November 15, 2018 - Thursday
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Ischemic Optic Neuropathy

By Lauren R. Rosecan, M.D., Ph.D., F.A.C.S.

Ischemic Optic NeuropathyIschemic optic neuropathy (ION) is when blood does not flow properly to your eye’s optic nerve, eventually causing lasting damage to this nerve. With ION, you suddenly lose your vision in one or both of your eyes.

The optic nerve carries signals from your eyes to the brain. Your brain then turns these signals into the images you see. When blood flow to the optic nerve is reduced or blocked, the nerve does not get enough oxygen or nutrition. The optic nerve stops working properly, and eventually dies.

ION can affect your central (detail) vision or side (peripheral) vision—or both. Because a damaged optic nerve cannot be fixed, any vision loss from ION is usually permanent. Usually, people with severe ION still have some peripheral vision.

What are symptoms of ION?

If blood flow to your optic nerve is reduced, your vision will darken for a few seconds or minutes then return to normal. This is called a transient ischemic attack (TIA). This kind of attack can happen before ION begins. If you have TIA symptoms, call your ophthalmologist or primary care doctor right away. Finding and treating the problem as soon as possible can help prevent further vision loss from ION.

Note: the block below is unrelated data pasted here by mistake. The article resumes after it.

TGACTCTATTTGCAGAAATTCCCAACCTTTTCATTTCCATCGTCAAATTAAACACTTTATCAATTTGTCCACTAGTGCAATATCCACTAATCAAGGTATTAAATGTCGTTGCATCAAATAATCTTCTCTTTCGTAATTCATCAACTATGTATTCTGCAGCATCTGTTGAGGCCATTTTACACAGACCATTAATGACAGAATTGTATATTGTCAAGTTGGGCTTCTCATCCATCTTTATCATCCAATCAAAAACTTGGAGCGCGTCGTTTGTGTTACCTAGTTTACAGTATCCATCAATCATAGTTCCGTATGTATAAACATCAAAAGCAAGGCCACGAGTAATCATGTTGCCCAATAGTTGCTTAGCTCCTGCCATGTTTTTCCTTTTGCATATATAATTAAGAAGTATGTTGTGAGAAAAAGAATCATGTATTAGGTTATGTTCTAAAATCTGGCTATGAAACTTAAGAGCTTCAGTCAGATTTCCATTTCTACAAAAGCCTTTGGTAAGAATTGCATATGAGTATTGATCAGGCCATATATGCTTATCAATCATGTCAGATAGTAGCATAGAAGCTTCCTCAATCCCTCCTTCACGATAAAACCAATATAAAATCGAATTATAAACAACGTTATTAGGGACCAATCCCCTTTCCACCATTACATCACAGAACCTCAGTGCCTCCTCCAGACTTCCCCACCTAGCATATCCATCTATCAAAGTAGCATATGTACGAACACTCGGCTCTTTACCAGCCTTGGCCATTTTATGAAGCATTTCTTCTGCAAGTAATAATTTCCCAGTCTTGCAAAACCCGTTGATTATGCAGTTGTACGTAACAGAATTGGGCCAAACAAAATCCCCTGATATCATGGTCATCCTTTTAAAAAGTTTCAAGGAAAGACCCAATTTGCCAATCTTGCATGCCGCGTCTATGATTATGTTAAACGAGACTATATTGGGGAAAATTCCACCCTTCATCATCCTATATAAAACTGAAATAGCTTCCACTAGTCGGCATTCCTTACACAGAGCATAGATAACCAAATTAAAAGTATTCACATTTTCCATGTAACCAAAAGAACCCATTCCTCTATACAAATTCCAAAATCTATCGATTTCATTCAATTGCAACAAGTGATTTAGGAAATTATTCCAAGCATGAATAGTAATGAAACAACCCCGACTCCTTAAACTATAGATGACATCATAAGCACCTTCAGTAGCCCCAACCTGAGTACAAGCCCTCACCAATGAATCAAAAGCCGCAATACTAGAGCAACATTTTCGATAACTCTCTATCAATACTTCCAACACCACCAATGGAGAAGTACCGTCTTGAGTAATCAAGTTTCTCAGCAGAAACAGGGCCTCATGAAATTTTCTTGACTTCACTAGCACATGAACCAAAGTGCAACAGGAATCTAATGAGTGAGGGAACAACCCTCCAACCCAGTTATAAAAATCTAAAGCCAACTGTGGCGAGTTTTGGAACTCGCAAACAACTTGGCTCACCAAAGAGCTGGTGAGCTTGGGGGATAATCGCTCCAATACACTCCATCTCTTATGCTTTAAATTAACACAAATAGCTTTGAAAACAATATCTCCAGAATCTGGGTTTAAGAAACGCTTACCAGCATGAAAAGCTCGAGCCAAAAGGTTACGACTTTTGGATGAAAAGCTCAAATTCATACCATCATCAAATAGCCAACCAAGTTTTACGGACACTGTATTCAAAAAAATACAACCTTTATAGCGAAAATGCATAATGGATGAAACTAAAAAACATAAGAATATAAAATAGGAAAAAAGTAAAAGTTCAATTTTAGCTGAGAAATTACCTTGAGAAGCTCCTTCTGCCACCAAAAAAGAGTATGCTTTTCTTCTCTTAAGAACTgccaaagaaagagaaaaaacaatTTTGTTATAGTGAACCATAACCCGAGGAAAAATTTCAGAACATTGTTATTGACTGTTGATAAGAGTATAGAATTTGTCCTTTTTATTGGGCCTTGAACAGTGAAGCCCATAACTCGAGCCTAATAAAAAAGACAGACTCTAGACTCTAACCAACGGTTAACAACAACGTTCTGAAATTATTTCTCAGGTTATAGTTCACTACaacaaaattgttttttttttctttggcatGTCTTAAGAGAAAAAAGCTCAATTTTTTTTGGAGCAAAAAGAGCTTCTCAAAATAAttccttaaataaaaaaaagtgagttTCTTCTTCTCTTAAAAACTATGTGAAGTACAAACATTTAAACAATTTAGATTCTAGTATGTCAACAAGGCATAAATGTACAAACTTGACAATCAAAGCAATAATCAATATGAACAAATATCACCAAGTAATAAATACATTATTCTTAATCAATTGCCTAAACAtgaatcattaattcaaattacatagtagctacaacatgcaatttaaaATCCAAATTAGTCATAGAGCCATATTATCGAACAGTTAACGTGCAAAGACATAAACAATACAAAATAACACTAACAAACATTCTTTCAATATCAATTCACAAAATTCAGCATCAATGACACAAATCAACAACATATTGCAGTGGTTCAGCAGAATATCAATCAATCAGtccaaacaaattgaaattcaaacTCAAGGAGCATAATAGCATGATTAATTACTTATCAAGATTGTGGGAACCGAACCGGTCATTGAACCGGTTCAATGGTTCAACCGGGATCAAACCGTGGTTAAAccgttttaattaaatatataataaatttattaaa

Who Is at Risk for Getting ION?

While anyone can get ION, you are more likely to develop it if you:

are over 50 years old

have high blood pressure 

have diabetes 

smoke cigarettes

have clogged arteries

have glaucoma

have migraine headaches

have swelling of arteries in the head
(called temporal arteritis)

Ischemic Optic Neuropathy (ION) Diagnosis

Your ophthalmologist will do an eye exam to look for warning signs of ION. He or she will dilate (widen) your pupils with eye drops and then check for swelling of the optic nerve and blood vessels in the back of your eye.

Your ophthalmologist may also test your side (peripheral) vision and measure the fluid pressure within your eye.

Ischemic Optic Neuropathy (ION) Treatment

If your ION is caused by swelling of arteries in your head (temporal arteritis), your ophthalmologist may have you take steroid (prednisone) pills. This medicine may prevent ION from developing in your other eye.

Your doctor may want to treat any other health problems you have that put you at risk for ION. He or she may prescribe medicine for high blood pressure, diabetes, clogged arteries, migraine headaches, or other health problems.

There is no treatment to improve vision loss from ION. However, your ophthalmologist may suggest useful materials and ways to help you see with low vision.

Lauren R. Rosecan

M.D., Ph.D., F.A.C.S.

The Retina Institute of Florida with four offices 

conveniently located in Palm Beach and Martin Counties.

Toll Free Phone Number:

1-800-445-8898 561-832-4411

West Palm Beach
901 North Flagler Drive, 33401.
(561) 832-4411 Office. (561) 832-1591 Fax

Palm Beach Gardens
11382 Prosperity Farms Rd., #128, 33410.
(561) 627-7311 Office. (561) 627-6791 Fax

Stuart
618 East Ocean Blvd., #3, 34994.
(772) 287-7026 Office. (772) 220-4186 Fax

Boca Raton
1050 NW 15th Street, #114, 33486.
(561) 368-7723 Office. (561) 368-0093 Fax

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